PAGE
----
Ceja Files Protest With WBC Over Stoppage Loss To Rigondeaux

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By Jake Donovan

After being given just eight seconds to unsuccessfully plead with referee Russell Mora to allow his last fight to continue, Julio Ceja will be granted at least the next few days by the World Boxing Council to argue his case for reconsideration.

The former 122-pound titlist has filed an official appeal with the WBC on the grounds that his June 23 clash with lineal super bantamweight champion Guillermo Rigondeaux was unjustly stopped.

Ceja was winning on all three scorecards heading into the 8th round of their WBC-sanctioned title eliminator at Mandalay Bay in Las Vegas, Nevada. Cuba’s Rigondeaux turned the tables in a big way, flooring the Mexican boxer with a single straight left hand.

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A mandatory eight-count was administered, to which Ceja acknowledged while on his feet and even followed the instructions issued by Mora in order to be permitted to continue. To the disbelief among those in attendance as well as those watching at home live in primetime on free-to-air Fox, the contest was instead waved off.

The win earned Rigondeaux the distinction of being named the official mandatory challenger to the winner of the July 13 WBC title consolidation clash between unbeaten “Full” titlist Rey Vargas an “interim” titleholder Tomoki Kameda.

Hope among Ceja’s side is that full reconsideration will come of his appeal by that point.

“Guillermo Rigondeaux is the official mandatory challenger,” noted Mauricio Sulaiman, president of the WBC. “However, the request of Mr. Julio Ceja will be addressed.”

The best case scenario for Ceja is that the fight is ruled a No-Contest, although that would have to ruled as such by the Nevada State Athletic Commission, who oversaw Sunday’s event. That would require a separate protest filed directly with the commission.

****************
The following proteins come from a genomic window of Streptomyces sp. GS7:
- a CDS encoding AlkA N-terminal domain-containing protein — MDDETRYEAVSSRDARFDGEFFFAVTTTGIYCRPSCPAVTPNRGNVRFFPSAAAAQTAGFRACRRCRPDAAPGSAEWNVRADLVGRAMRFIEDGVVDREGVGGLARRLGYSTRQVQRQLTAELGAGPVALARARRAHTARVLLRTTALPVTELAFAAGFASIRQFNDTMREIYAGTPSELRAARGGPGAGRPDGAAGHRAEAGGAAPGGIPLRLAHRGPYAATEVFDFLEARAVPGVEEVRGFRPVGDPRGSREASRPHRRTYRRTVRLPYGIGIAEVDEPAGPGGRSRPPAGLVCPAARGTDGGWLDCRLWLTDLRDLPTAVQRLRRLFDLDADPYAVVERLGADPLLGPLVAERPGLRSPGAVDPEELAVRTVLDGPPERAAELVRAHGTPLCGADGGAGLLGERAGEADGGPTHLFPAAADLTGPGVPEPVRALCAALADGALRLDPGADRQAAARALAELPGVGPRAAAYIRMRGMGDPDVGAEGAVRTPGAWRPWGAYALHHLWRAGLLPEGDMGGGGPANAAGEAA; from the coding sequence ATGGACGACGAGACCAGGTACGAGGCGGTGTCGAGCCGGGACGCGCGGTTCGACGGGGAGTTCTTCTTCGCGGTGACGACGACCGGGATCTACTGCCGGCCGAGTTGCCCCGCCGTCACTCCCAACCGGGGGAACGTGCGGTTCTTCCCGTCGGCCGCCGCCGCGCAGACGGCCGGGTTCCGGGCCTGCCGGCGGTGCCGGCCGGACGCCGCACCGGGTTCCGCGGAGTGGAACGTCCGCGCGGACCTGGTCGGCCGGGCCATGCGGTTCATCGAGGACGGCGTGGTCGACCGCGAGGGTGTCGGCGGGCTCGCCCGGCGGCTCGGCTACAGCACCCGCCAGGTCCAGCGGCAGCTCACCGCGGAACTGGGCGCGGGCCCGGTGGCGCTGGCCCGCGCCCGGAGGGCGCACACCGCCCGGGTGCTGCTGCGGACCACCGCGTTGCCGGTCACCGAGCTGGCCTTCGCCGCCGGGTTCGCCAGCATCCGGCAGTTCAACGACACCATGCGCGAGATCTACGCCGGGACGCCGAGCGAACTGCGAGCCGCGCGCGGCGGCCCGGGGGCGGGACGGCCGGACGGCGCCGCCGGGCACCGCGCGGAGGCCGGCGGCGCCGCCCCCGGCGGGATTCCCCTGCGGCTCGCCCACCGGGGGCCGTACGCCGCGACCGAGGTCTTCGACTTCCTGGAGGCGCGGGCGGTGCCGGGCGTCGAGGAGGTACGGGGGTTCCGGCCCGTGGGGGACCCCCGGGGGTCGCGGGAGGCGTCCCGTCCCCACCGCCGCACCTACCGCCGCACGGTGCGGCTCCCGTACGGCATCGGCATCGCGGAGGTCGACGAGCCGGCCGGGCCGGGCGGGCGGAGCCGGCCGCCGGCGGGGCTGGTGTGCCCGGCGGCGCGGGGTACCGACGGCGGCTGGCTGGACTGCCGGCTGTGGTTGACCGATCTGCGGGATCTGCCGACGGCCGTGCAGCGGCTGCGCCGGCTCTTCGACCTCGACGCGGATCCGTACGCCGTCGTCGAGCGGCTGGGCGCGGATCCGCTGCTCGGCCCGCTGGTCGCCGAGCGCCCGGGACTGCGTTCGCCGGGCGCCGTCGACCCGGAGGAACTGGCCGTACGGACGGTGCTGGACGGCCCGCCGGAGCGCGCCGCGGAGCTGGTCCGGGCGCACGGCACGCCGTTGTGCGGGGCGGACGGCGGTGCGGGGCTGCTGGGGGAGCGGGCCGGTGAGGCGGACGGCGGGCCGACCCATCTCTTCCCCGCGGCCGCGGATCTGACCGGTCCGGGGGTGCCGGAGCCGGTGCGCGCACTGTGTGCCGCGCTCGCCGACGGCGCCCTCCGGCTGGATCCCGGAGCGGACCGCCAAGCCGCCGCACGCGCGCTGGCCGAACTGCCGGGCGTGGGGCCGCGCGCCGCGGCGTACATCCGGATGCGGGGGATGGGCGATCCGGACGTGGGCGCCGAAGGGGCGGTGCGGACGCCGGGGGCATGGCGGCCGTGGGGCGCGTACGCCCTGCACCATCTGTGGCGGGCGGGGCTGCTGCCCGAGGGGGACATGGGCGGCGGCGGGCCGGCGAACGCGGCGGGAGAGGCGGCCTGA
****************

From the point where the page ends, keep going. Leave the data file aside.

As it relates to the WBC, all that can be done is for a rematch to be ordered in redetermining the mandatory challenger. Given the sanctioning body’s stance on fighter safety, Ceja could find himself swimming upstream on this one.

“The chief goal of the World Boxing Council is to always safeguard the integrity and well-being of boxers, in order to avoid any tragedy,” points out Sulaiman.

Rigondeaux (19-1, 13KOs)—a two-time Olympic Gold medalist for his native Cuba—established himself as the division’s lineal champion following an April 2013 decision win over Nonito Donaire.

The ugly side of the sport’s politics resulted in collection of alphabet titles being stripped in 2015, while maintaining championship lineage among historians who track such events. Assuming Sunday’s result holds up, it will mark his 6th successful championship defense.

Barring a surprise overturned verdict in his favor, Ceja (32-4, 28KOs) will be sitting on back-to-back unlucky stoppages. He was well in control through four rounds countryman Franklin Manzanila before a broken nose forced a stoppage prior to the start of round five in their WBC-sanctioned clash last May.

Jake Donovan is a senior writer for BoxingScene.com. Twitter: @JakeNDaBox




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